Where was God during the holocaust?

An atheist is challenging me about the goodness of God. I need help responding. How could an all loving good God allow the unspeakable and horrific war crimes of the holocaust that resulted in the tourture and death of 6 million Jews and numerous other groups including ethnic Poles, those of African decent, the Romani, the mentally disabled, homosexuals, and many many more. How could God allow such evil? How could God allow the most evil and vile man to ever exist so far rise to power? Why didn’t God step in to prevent such despicable actions?

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Read Revelation. John depicts a war between Good and Evil – we have to expect casualties and suffering in war. It is up to US to defeat Evil – after all, the Nazis were humans and all humans have a share in their guilt.

Recognize that the Holocaust is only the tip of the iceberg – the Japanese had a similar Holocaust in China during WWII – about 11,000,000 died there.

Read about Biafra, the Collectivization Famine, the genocide of the Armenians in WWI, the Killing Fields of Cambodia, the massacres at Hue during Tet of '68.

That’s humanity at work and we have to change ourselves.

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Free will.
God is love. Love only exists in freedom.

Is this person also bemoaning all the wonderful things that life has to offer and blaming God for those, or is he selective in his blame?

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God was there. He is all present. God had a choice He could have made us slaves or He could give us free will. He chose to give free will because He loves us too much to make us slaves. If God interfered and prevented evil He would be taking back our free will.

People do not have to be perfectly consistent, God does!

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The free will argument will never fly with an athiest. They are able to punch holes in that, too.

I would suggest not trying to convince your friend with words. Convince your friend with your actions.

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Well, they are not able to punch holes in the free will argument. They simply pretend it doesn’t exist.

It’s self evident that love only exists in freedom. That’s why rape is repugnant and considered evil. That’s also why locking your child in her room to prevent harm (or “evil”) is repugnant, or should be.
Most atheists simply have no real answer and sidestep free will.

And the other elephant in the room is that blaming God for evil reduces to whining, because God is not held accountable for all the good that life has to offer.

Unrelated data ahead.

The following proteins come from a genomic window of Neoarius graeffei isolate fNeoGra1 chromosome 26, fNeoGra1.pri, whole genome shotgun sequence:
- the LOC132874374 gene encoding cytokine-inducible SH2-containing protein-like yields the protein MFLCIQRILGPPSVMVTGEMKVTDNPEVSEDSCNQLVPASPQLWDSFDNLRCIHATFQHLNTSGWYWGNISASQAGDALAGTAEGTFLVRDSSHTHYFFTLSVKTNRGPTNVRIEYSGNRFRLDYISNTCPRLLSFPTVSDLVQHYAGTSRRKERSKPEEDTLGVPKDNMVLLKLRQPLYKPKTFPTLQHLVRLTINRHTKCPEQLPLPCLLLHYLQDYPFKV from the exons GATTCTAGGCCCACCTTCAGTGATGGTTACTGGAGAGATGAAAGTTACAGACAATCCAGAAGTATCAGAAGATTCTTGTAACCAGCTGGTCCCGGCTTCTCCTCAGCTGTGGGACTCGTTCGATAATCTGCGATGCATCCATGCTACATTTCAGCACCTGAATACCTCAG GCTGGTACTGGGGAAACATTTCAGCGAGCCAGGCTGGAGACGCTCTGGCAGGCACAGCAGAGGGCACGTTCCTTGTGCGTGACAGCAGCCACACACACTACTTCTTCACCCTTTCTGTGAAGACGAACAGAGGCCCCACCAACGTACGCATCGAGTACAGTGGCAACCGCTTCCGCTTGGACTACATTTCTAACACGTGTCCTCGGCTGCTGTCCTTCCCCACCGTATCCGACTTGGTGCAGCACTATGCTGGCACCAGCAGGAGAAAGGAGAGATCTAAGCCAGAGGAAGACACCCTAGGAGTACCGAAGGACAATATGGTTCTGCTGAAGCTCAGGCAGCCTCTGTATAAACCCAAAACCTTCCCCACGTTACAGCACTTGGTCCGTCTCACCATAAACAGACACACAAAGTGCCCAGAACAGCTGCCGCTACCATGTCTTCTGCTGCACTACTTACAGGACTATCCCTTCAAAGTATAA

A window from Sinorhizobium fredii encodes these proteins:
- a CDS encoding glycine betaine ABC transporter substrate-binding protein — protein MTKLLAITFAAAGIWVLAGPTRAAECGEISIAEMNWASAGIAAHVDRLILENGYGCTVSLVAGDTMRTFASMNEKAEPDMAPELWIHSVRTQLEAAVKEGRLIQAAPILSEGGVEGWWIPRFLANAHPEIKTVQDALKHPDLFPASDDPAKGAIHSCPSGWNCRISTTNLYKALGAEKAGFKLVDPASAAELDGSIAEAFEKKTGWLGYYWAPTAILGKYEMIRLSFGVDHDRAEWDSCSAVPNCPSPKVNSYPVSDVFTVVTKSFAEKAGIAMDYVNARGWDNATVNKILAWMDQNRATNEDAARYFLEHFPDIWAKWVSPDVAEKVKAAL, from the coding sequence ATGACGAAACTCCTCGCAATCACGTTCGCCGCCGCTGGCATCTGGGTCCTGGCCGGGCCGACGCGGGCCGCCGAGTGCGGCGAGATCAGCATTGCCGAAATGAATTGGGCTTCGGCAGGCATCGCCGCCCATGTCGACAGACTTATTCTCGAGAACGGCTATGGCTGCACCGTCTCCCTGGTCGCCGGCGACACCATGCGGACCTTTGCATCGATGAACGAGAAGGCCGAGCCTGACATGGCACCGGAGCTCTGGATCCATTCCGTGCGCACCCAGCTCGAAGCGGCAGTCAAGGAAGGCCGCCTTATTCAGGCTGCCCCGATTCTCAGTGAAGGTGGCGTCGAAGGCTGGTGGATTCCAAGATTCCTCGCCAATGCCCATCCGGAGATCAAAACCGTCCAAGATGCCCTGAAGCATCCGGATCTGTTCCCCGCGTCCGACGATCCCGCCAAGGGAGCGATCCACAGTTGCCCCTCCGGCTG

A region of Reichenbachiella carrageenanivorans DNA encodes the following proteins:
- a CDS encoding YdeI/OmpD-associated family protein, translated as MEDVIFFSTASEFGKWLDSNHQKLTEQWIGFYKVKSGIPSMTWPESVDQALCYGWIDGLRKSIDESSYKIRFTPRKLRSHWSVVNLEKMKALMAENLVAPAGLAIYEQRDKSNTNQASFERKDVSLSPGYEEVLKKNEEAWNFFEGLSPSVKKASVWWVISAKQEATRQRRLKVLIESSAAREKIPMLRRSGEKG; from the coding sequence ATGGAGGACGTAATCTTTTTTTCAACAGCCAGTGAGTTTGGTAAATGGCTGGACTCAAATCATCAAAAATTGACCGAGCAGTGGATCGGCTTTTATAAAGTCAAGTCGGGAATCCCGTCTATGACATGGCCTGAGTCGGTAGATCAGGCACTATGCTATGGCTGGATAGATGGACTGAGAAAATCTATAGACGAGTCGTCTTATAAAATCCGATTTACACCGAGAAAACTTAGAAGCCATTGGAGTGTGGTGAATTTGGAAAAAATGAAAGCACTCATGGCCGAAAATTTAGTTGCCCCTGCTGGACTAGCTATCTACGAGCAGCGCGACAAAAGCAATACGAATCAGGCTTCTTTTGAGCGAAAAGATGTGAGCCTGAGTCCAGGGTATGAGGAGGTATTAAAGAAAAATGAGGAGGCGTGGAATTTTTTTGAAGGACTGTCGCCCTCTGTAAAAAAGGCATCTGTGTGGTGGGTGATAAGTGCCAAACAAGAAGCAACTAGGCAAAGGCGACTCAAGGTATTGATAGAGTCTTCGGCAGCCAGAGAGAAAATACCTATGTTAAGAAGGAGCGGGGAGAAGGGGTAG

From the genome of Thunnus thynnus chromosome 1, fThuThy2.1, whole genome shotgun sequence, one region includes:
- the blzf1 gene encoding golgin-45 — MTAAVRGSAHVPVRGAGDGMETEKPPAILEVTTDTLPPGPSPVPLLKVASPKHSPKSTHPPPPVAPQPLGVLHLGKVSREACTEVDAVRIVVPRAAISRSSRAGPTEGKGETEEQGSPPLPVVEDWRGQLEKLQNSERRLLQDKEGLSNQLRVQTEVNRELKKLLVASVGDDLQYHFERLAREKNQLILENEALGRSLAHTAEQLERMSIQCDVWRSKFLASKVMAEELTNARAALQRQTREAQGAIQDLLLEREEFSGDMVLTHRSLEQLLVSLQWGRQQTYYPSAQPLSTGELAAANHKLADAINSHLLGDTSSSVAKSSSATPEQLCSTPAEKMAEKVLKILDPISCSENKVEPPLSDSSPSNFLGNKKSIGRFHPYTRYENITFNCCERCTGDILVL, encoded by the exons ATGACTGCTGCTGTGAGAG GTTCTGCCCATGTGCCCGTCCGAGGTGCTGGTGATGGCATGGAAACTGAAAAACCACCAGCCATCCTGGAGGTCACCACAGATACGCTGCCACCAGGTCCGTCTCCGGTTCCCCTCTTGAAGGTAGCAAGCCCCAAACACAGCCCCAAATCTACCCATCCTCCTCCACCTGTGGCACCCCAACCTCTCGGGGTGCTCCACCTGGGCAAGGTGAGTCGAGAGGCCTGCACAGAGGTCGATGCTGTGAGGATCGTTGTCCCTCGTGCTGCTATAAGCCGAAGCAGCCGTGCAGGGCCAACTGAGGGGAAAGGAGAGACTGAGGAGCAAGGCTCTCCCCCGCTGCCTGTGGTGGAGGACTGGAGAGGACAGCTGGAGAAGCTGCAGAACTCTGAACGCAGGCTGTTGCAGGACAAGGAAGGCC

And whining is not an argument, it’s just whining.
(not to be confused with lament…lament is a spiritually profitable exercise that immerses itself in the evil and it’s weight with the end of helping solve and redeem it)

The basic tactic they use is to try to force THEIR definition of God on you. That’s called begging the question – asking you to accept something you reject in order to prove their point. The counter to that is to refuse to let them set your terms for you.

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Same place He was when His Son was being crucified – on the Throne.

Atheists are going to reject that out of hand, but sometimes that’s all you can say.

D

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The Holocaust wasn’t even the worst thing to ever happen to the Jews. That’s a dumb argument, and God has used pagan/gentile violence and oppression to chastise the Jews all throughout the Bible. I’m not saying that’s what the Holocaust was but wondering where God was for that is like wondering where He was for the Babylonian exile, or the slavery in Egypt, or the expulsion from England, Spain, France, Russia, etc.

He’s there, and He’s executing His will.

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Pehaps God was in the concentration camps as prisoner.

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The questions to ask are: Would the events of the Holocaust have occurred differently if there were no God? If so, how can that be shown?

I know I’ve already recommended it a number of times already on CAF, but I’m going to do it again :wink:

Check out a TV movie from a few years ago called “God on Trial”. It’s the story of a group of concentration camp prisoners who discuss whether God had broken his covenant with the Jewish people. It presents both sides of the argument well in my opinion.